New Sod

Moved into new house a week ago new sod in yard, I have been running the sprinkler 4 times a day plenty wet.
We live in the midwest, temps in the lower 30's at night, mid 50's to low 60's in the day.Heat tape on the exterior water pipeing.
How long should I water this sod till I winterize the sprinkler system?
Thanks
Tom
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twfsa wrote:

Four times a day should not be necessary, unless it is summer in Arizona. Did a contractor install it? How often did they recommend? County extension service in your area would have the best advice, but here are good links: http://www.agry.purdue.edu/turf/pubs/ay7.htm http://www.agry.purdue.edu/turf/pubs/ay28.htm
A month, in my area, is the length of time for daily watering. Important that the sod was rolled, so roots contact soil. Also important that soil gets water, not just the sod. At this time of year, with a new lawn, it will help assure the lawn survives winter by keeping heavy leaf cover and piles of snow off the lawn. If it no longer needs mowing, it would be a sign it has gone dormant and doesn't need watering unless the soil is totally dry.
Watering four times a day keeps the grass wet too much of the time, and might make it vulnerable to diseases. I can't remember what winter with ice, snow and hard freezes is like, but it is nigh. Must be about time to winterize the sprinkler system :o)
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The contractor that installed the sod set the times on the sprinkler.
Tom

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I wonder if he gets a kickback from the local water company.
I had some repairs done on my sprinklers last spring, and the tech set the watering times so long that I had a swamp in my back yard until I reset them.
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Then he's an idiot.
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twfsa wrote:

With the ground temperature dropping germination and early growth is going to be slow. That is the bad part. The good part is it is not as likely to suffer from low moisture since it is not hot and does not have drying winds. This is a little late for seed in most of the Midwest, but I would expect it will do fine
I would water as necessary to keep the ground moist. A week after it starts turning green you can allow the surface to dry out, but you still want to avoid letting it get really dry. For the most part nature will take care of it. Come the middle of next spring it will fill in and look good. Grass in the Midwest likes the cool damp weather of fall and spring.
As it gets colder it will stop growing for the year, since this is so weather dependent it is really hard to say exactly when that will be.
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Joseph, I think you missed that he said it's sod, not seed. I agree with Norminn, watering 4 times a day is way too much and more likely to do harm than good. He didn't make it clear how long the sod has been in place. In cooler weather, I would be tapering off the watering to once evey other day a few weeks after installation and by 6 weeks, I'd be down to twice a week.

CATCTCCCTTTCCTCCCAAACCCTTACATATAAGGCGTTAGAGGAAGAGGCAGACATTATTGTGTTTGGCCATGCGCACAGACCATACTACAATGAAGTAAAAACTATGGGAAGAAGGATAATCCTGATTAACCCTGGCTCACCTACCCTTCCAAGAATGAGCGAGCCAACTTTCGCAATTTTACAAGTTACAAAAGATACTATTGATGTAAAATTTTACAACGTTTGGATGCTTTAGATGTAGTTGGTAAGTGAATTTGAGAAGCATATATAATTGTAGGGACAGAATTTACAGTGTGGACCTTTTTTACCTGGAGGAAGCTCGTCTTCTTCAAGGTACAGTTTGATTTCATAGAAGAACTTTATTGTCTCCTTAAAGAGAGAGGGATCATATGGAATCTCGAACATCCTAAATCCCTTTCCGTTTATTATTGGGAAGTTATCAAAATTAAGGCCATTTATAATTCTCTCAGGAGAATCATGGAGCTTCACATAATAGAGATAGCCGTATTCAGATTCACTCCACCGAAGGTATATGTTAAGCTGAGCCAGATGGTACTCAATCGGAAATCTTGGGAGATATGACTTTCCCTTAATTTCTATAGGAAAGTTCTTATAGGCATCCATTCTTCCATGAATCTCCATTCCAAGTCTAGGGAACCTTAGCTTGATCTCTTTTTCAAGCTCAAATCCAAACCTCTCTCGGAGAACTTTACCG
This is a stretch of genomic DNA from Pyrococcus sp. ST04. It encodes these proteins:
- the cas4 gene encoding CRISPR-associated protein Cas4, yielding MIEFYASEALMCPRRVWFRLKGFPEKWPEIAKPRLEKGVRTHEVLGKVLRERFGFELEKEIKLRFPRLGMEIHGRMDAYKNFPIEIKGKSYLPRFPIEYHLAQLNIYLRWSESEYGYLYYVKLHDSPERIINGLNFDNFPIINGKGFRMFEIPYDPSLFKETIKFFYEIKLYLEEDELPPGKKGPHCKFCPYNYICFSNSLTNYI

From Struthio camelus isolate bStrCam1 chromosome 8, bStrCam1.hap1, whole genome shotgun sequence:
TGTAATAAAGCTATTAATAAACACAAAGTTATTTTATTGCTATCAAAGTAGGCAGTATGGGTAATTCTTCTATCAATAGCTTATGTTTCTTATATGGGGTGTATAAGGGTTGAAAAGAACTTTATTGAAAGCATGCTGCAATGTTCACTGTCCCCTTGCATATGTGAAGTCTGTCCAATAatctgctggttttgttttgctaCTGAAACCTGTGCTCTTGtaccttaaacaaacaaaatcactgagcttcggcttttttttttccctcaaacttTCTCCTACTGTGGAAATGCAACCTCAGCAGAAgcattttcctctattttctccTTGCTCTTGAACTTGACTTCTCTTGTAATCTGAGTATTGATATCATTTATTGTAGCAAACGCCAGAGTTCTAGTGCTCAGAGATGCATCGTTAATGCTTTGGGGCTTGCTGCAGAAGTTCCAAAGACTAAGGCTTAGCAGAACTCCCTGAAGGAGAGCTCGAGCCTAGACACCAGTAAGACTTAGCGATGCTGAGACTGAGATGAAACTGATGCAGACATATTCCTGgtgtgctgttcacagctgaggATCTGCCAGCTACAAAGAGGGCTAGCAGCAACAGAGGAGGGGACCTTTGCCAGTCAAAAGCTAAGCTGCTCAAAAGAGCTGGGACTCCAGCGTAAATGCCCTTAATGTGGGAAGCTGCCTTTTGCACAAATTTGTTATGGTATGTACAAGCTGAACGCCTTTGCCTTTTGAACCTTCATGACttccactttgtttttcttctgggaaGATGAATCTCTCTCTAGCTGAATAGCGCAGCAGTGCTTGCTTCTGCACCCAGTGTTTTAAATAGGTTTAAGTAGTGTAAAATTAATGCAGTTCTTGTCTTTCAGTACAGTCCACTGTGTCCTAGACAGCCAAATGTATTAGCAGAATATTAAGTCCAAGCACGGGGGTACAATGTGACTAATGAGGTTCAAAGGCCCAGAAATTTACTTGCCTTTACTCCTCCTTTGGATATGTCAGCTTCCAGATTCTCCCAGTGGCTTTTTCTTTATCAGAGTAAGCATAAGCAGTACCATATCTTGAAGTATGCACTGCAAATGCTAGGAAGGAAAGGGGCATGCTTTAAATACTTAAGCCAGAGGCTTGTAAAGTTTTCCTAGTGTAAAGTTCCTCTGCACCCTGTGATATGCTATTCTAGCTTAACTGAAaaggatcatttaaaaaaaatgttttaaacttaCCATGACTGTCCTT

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snipped-for-privacy@optonline.net wrote:

How could I have missed it, it was only in the title and in the text. Yea, I missed it. I agree with your and Norminn's advice.

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In 6 weeks we will have snow!
Tom
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You are overwatering it. Water it now twice a week by hand.
I live in Las Vegas, and am cutting back now to twice a week.
You are drowning it. Don't water for about a week, then twice a week.
Steve
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Good Idea Steve, drag out the hose and water 8K sq ft.by hand, after we spent $2k on a sprinkler system, then after a week I can light a match to it and burn it off.
Are you watering new sod or an established yard?
Tom

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You don't say how *long* each of the waterings are, but I assume they're short waterings to just keep the sod moist. At this stage anything more is a waste of water (after sod is placed, frequent shallow waterings are the order of the day until the sod starts to bind).
Once the sod starts to bind (i.e., you can't easily pull up a piece of sod anymore), you can cut down the # of waterings, and make them a bit longer. The whole point to make the roots "reach" for the water so you don't end up with turf with shallow roots.
As to how long, given you're in Chicago and it's early November, it's basically go until it looks like you're going to get multiple hard freezes in a row (probably the next big cold front). Once the grass freezes hard (upper couple of inches below freezing), the grass is going to go dormant anyhow, so you might as well blow out the system around that point. Sodding this late in the year, it's basically walking a tightrope -- you want to water as long as the grass continues to root, but you don't want to ruin your sprinkler heads by letting them get caught in a really hard freeze.
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